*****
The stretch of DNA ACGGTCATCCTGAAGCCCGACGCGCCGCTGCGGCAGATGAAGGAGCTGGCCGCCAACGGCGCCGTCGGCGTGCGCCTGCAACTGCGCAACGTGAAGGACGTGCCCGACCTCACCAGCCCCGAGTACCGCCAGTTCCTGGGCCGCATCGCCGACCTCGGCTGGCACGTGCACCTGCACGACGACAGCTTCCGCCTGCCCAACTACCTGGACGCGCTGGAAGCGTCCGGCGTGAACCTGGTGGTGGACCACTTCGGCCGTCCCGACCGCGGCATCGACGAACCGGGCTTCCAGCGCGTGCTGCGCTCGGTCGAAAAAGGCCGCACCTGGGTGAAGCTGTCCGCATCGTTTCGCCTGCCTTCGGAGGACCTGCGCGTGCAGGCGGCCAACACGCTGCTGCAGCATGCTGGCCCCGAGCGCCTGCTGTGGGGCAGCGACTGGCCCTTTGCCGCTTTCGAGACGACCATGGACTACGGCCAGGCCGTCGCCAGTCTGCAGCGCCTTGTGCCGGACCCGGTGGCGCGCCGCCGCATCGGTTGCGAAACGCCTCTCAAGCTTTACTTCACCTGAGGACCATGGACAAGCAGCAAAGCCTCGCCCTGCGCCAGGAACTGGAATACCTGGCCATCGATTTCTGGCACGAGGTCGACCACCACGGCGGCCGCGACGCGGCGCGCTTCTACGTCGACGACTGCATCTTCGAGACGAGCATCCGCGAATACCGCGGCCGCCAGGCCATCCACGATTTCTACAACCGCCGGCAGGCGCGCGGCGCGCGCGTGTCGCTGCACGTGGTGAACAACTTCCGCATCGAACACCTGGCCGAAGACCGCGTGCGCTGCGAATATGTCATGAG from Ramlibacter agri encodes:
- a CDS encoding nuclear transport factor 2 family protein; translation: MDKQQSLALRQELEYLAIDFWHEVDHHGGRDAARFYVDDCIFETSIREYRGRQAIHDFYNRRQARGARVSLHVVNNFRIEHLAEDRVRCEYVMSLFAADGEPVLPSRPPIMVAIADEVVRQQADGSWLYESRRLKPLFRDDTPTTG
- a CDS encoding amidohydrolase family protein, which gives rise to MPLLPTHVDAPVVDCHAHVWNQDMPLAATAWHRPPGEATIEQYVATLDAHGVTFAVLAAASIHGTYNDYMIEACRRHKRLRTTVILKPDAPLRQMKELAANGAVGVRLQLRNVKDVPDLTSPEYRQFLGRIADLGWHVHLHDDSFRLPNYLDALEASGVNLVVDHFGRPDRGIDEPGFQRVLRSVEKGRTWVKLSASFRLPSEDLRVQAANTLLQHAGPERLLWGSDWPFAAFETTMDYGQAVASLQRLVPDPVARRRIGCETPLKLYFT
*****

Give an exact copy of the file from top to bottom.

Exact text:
The stretch of DNA ACGGTCATCCTGAAGCCCGACGCGCCGCTGCGGCAGATGAAGGAGCTGGCCGCCAACGGCGCCGTCGGCGTGCGCCTGCAACTGCGCAACGTGAAGGACGTGCCCGACCTCACCAGCCCCGAGTACCGCCAGTTCCTGGGCCGCATCGCCGACCTCGGCTGGCACGTGCACCTGCACGACGACAGCTTCCGCCTGCCCAACTACCTGGACGCGCTGGAAGCGTCCGGCGTGAACCTGGTGGTGGACCACTTCGGCCGTCCCGACCGCGGCATCGACGAACCGGGCTTCCAGCGCGTGCTGCGCTCGGTCGAAAAAGGCCGCACCTGGGTGAAGCTGTCCGCATCGTTTCGCCTGCCTTCGGAGGACCTGCGCGTGCAGGCGGCCAACACGCTGCTGCAGCATGCTGGCCCCGAGCGCCTGCTGTGGGGCAGCGACTGGCCCTTTGCCGCTTTCGAGACGACCATGGACTACGGCCAGGCCGTCGCCAGTCTGCAGCGCCTTGTGCCGGACCCGGTGGCGCGCCGCCGCATCGGTTGCGAAACGCCTCTCAAGCTTTACTTCACCTGAGGACCATGGACAAGCAGCAAAGCCTCGCCCTGCGCCAGGAACTGGAATACCTGGCCATCGATTTCTGGCACGAGGTCGACCACCACGGCGGCCGCGACGCGGCGCGCTTCTACGTCGACGACTGCATCTTCGAGACGAGCATCCGCGAATACCGCGGCCGCCAGGCCATCCACGATTTCTACAACCGCCGGCAGGCGCGCGGCGCGCGCGTGTCGCTGCACGTGGTGAACAACTTCCGCATCGAACACCTGGCCGAAGACCGCGTGCGCTGCGAATATGTCATGAG from Ramlibacter agri encodes:
- a CDS encoding nuclear transport factor 2 family protein; translation: MDKQQSLALRQELEYLAIDFWHEVDHHGGRDAARFYVDDCIFETSIREYRGRQAIHDFYNRRQARGARVSLHVVNNFRIEHLAEDRVRCEYVMSLFAADGEPVLPSRPPIMVAIADEVVRQQADGSWLYESRRLKPLFRDDTPTTG
- a CDS encoding amidohydrolase family protein, which gives rise to MPLLPTHVDAPVVDCHAHVWNQDMPLAATAWHRPPGEATIEQYVATLDAHGVTFAVLAAASIHGTYNDYMIEACRRHKRLRTTVILKPDAPLRQMKELAANGAVGVRLQLRNVKDVPDLTSPEYRQFLGRIADLGWHVHLHDDSFRLPNYLDALEASGVNLVVDHFGRPDRGIDEPGFQRVLRSVEKGRTWVKLSASFRLPSEDLRVQAANTLLQHAGPERLLWGSDWPFAAFETTMDYGQAVASLQRLVPDPVARRRIGCETPLKLYFT